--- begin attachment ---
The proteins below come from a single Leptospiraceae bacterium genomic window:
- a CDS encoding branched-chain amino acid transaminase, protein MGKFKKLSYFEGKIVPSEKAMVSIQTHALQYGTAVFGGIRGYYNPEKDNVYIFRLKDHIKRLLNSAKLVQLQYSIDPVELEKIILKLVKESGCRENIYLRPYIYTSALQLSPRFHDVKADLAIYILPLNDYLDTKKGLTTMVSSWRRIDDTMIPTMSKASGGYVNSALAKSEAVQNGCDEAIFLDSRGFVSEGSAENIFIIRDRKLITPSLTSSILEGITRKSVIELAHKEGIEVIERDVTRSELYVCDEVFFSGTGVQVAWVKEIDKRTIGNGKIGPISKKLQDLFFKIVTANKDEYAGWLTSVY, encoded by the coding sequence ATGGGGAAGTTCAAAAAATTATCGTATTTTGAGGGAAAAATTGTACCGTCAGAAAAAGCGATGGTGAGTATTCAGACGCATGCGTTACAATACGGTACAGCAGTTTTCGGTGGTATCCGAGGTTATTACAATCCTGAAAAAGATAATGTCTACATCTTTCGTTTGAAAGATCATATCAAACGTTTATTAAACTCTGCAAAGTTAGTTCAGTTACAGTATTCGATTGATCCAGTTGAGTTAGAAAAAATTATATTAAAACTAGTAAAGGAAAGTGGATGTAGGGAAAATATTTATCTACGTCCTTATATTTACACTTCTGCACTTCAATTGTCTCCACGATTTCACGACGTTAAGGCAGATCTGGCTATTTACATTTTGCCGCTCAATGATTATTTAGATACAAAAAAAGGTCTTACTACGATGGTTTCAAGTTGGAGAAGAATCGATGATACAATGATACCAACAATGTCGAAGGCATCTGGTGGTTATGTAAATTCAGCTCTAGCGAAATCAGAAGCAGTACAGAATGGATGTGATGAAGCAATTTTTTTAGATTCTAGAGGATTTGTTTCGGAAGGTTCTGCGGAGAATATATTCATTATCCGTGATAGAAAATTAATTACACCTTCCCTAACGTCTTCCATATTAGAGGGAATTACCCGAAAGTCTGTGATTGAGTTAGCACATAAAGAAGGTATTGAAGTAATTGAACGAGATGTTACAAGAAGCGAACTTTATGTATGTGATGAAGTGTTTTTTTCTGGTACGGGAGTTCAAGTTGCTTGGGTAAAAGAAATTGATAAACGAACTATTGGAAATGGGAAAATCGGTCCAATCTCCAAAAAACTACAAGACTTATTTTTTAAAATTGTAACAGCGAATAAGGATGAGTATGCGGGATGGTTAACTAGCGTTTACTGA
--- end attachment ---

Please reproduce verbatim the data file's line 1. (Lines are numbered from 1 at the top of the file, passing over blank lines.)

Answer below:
The proteins below come from a single Leptospiraceae bacterium genomic window: